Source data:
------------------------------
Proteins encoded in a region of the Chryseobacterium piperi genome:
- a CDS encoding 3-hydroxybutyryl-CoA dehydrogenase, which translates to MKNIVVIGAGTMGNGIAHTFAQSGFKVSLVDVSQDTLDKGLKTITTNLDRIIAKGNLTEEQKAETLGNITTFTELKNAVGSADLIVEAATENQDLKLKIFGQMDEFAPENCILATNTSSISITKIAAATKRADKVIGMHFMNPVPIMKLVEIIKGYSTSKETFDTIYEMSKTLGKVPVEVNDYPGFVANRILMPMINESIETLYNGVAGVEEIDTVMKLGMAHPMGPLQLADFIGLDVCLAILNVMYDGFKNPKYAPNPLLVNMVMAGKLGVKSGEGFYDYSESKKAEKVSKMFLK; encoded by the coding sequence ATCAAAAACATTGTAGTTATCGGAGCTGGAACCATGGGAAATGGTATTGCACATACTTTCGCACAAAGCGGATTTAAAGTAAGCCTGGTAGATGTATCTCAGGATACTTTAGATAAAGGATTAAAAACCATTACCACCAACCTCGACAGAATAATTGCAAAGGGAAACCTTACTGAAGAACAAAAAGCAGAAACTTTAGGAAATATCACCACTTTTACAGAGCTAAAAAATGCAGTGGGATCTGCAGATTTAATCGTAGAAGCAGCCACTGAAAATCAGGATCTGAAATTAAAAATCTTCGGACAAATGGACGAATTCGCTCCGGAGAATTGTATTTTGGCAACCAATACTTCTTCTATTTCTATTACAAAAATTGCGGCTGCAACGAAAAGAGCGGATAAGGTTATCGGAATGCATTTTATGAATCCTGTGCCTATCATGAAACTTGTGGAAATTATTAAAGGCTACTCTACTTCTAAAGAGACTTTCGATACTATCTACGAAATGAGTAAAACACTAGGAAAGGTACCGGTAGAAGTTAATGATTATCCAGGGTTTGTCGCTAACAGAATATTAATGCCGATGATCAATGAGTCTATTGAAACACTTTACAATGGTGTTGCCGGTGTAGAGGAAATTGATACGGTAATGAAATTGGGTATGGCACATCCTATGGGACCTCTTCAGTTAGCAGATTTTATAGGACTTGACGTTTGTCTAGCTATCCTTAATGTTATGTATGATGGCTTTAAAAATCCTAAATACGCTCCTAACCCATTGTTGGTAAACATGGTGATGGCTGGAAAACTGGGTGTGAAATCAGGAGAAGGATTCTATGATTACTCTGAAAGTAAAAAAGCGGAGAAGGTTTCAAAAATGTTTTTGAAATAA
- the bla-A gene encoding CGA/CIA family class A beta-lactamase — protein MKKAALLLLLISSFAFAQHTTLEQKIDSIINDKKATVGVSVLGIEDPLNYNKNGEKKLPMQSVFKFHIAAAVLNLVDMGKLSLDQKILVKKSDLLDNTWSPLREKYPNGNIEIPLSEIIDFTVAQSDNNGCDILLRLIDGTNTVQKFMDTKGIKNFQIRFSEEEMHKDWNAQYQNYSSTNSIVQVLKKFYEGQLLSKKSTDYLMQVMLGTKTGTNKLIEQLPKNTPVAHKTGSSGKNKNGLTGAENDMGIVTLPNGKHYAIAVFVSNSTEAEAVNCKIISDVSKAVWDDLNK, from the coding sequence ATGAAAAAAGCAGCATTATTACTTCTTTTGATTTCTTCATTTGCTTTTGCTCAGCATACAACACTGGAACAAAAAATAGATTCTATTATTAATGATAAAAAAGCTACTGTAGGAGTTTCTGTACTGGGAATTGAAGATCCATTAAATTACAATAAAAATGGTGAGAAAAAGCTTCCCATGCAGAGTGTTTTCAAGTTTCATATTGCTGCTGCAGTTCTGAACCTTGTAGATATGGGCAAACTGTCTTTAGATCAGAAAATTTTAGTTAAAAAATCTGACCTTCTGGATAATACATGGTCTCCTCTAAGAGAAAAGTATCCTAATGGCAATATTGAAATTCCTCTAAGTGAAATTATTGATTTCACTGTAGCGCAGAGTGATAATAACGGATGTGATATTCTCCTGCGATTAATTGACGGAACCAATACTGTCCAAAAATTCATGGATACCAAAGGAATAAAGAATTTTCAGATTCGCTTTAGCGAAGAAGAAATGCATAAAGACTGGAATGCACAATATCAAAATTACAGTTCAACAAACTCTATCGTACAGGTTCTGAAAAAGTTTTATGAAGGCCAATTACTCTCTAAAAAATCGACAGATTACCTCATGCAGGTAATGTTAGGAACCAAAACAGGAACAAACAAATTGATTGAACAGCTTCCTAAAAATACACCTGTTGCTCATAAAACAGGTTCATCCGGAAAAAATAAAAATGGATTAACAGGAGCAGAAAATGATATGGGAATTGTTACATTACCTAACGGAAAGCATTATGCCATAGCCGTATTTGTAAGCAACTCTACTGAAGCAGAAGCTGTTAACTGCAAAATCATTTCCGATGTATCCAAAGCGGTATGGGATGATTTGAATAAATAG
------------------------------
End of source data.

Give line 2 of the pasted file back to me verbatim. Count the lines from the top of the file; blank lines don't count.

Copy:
- a CDS encoding 3-hydroxybutyryl-CoA dehydrogenase, which translates to MKNIVVIGAGTMGNGIAHTFAQSGFKVSLVDVSQDTLDKGLKTITTNLDRIIAKGNLTEEQKAETLGNITTFTELKNAVGSADLIVEAATENQDLKLKIFGQMDEFAPENCILATNTSSISITKIAAATKRADKVIGMHFMNPVPIMKLVEIIKGYSTSKETFDTIYEMSKTLGKVPVEVNDYPGFVANRILMPMINESIETLYNGVAGVEEIDTVMKLGMAHPMGPLQLADFIGLDVCLAILNVMYDGFKNPKYAPNPLLVNMVMAGKLGVKSGEGFYDYSESKKAEKVSKMFLK; encoded by the coding sequence ATCAAAAACATTGTAGTTATCGGAGCTGGAACCATGGGAAATGGTATTGCACATACTTTCGCACAAAGCGGATTTAAAGTAAGCCTGGTAGATGTATCTCAGGATACTTTAGATAAAGGATTAAAAACCATTACCACCAACCTCGACAGAATAATTGCAAAGGGAAACCTTACTGAAGAACAAAAAGCAGAAACTTTAGGAAATATCACCACTTTTACAGAGCTAAAAAATGCAGTGGGATCTGCAGATTTAATCGTAGAAGCAGCCACTGAAAATCAGGATCTGAAATTAAAAATCTTCGGACAAATGGACGAATTCGCTCCGGAGAATTGTATTTTGGCAACCAATACTTCTTCTATTTCTATTACAAAAATTGCGGCTGCAACGAAAAGAGCGGATAAGGTTATCGGAATGCATTTTATGAATCCTGTGCCTATCATGAAACTTGTGGAAATTATTAAAGGCTACTCTACTTCTAAAGAGACTTTCGATACTATCTACGAAATGAGTAAAACACTAGGAAAGGTACCGGTAGAAGTTAATGATTATCCAGGGTTTGTCGCTAACAGAATATTAATGCCGATGATCAATGAGTCTATTGAAACACTTTACAATGGTGTTGCCGGTGTAGAGGAAATTGATACGGTAATGAAATTGGGTATGGCACATCCTATGGGACCTCTTCAGTTAGCAGATTTTATAGGACTTGACGTTTGTCTAGCTATCCTTAATGTTATGTATGATGGCTTTAAAAATCCTAAATACGCTCCTAACCCATTGTTGGTAAACATGGTGATGGCTGGAAAACTGGGTGTGAAATCAGGAGAAGGATTCTATGATTACTCTGAAAGTAAAAAAGCGGAGAAGGTTTCAAAAATGTTTTTGAAATAA